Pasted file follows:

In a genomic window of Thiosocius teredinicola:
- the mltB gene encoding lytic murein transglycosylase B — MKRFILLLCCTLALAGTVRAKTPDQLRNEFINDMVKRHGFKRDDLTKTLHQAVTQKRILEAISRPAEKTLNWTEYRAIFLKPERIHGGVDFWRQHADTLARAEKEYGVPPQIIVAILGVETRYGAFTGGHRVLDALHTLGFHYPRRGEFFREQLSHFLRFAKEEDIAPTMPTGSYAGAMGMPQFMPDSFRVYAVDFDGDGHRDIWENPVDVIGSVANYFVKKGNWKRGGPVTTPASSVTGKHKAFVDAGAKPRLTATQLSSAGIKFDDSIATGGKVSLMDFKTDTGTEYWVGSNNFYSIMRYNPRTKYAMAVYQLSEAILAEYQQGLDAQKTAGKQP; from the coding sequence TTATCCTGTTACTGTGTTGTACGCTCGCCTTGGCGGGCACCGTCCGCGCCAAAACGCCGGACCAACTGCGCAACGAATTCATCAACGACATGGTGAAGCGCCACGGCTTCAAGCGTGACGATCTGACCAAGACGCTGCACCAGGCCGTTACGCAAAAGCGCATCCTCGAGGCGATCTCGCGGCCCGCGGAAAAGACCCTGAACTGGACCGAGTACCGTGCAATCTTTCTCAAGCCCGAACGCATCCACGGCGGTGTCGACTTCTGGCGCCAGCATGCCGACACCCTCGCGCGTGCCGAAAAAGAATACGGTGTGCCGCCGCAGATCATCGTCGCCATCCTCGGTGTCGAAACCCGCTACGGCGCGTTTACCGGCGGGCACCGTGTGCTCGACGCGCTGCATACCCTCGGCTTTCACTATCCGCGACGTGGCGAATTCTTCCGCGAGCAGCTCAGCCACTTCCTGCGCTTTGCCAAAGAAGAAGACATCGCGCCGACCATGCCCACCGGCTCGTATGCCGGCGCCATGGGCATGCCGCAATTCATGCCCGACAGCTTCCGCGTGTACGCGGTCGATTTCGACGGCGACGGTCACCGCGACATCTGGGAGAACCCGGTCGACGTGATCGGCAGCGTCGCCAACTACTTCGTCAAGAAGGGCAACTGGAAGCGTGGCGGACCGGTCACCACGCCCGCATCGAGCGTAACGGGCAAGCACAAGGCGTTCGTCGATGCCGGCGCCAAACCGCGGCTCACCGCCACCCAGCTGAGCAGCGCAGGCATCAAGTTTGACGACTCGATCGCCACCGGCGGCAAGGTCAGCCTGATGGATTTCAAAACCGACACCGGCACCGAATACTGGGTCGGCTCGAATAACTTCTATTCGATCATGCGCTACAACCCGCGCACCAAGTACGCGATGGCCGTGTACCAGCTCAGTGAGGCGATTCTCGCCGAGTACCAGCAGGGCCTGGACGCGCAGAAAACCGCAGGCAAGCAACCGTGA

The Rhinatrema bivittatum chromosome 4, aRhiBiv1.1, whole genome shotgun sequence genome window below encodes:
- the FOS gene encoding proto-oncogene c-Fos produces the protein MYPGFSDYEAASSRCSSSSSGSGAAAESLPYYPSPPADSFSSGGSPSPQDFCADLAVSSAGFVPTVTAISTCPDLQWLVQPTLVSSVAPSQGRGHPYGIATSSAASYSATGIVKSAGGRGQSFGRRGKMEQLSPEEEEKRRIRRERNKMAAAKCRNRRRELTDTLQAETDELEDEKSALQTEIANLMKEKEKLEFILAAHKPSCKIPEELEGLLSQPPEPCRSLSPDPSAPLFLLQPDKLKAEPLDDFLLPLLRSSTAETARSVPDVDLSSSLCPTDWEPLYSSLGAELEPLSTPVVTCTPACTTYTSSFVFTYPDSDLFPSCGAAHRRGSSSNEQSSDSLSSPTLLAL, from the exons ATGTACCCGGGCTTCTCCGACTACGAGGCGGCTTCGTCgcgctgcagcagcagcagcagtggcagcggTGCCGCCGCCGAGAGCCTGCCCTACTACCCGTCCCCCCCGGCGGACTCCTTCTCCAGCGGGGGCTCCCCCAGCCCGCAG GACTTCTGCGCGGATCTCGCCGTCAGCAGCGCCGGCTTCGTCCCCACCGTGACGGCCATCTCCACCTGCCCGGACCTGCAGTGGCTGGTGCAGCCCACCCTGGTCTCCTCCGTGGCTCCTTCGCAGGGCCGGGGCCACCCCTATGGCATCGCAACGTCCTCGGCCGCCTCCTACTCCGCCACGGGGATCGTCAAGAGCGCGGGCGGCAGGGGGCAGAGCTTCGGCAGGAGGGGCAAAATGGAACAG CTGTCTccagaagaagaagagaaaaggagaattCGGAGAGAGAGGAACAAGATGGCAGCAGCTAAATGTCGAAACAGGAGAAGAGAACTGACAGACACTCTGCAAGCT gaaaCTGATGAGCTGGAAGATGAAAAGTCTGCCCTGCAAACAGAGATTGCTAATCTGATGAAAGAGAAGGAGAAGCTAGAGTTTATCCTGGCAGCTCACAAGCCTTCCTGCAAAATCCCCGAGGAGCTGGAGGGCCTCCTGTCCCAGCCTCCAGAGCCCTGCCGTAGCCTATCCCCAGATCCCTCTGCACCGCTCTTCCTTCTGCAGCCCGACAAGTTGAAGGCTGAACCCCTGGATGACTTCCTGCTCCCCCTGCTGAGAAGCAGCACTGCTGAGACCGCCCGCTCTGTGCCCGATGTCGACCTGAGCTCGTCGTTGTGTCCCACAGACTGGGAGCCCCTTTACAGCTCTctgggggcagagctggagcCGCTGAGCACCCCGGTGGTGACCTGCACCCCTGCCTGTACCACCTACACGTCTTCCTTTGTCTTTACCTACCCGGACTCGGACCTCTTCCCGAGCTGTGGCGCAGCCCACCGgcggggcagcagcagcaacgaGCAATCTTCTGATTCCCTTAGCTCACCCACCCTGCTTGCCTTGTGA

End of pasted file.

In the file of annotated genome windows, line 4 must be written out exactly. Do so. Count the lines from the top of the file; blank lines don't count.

- the FOS gene encoding proto-oncogene c-Fos produces the protein MYPGFSDYEAASSRCSSSSSGSGAAAESLPYYPSPPADSFSSGGSPSPQDFCADLAVSSAGFVPTVTAISTCPDLQWLVQPTLVSSVAPSQGRGHPYGIATSSAASYSATGIVKSAGGRGQSFGRRGKMEQLSPEEEEKRRIRRERNKMAAAKCRNRRRELTDTLQAETDELEDEKSALQTEIANLMKEKEKLEFILAAHKPSCKIPEELEGLLSQPPEPCRSLSPDPSAPLFLLQPDKLKAEPLDDFLLPLLRSSTAETARSVPDVDLSSSLCPTDWEPLYSSLGAELEPLSTPVVTCTPACTTYTSSFVFTYPDSDLFPSCGAAHRRGSSSNEQSSDSLSSPTLLAL, from the exons ATGTACCCGGGCTTCTCCGACTACGAGGCGGCTTCGTCgcgctgcagcagcagcagcagtggcagcggTGCCGCCGCCGAGAGCCTGCCCTACTACCCGTCCCCCCCGGCGGACTCCTTCTCCAGCGGGGGCTCCCCCAGCCCGCAG GACTTCTGCGCGGATCTCGCCGTCAGCAGCGCCGGCTTCGTCCCCACCGTGACGGCCATCTCCACCTGCCCGGACCTGCAGTGGCTGGTGCAGCCCACCCTGGTCTCCTCCGTGGCTCCTTCGCAGGGCCGGGGCCACCCCTATGGCATCGCAACGTCCTCGGCCGCCTCCTACTCCGCCACGGGGATCGTCAAGAGCGCGGGCGGCAGGGGGCAGAGCTTCGGCAGGAGGGGCAAAATGGAACAG CTGTCTccagaagaagaagagaaaaggagaattCGGAGAGAGAGGAACAAGATGGCAGCAGCTAAATGTCGAAACAGGAGAAGAGAACTGACAGACACTCTGCAAGCT gaaaCTGATGAGCTGGAAGATGAAAAGTCTGCCCTGCAAACAGAGATTGCTAATCTGATGAAAGAGAAGGAGAAGCTAGAGTTTATCCTGGCAGCTCACAAGCCTTCCTGCAAAATCCCCGAGGAGCTGGAGGGCCTCCTGTCCCAGCCTCCAGAGCCCTGCCGTAGCCTATCCCCAGATCCCTCTGCACCGCTCTTCCTTCTGCAGCCCGACAAGTTGAAGGCTGAACCCCTGGATGACTTCCTGCTCCCCCTGCTGAGAAGCAGCACTGCTGAGACCGCCCGCTCTGTGCCCGATGTCGACCTGAGCTCGTCGTTGTGTCCCACAGACTGGGAGCCCCTTTACAGCTCTctgggggcagagctggagcCGCTGAGCACCCCGGTGGTGACCTGCACCCCTGCCTGTACCACCTACACGTCTTCCTTTGTCTTTACCTACCCGGACTCGGACCTCTTCCCGAGCTGTGGCGCAGCCCACCGgcggggcagcagcagcaacgaGCAATCTTCTGATTCCCTTAGCTCACCCACCCTGCTTGCCTTGTGA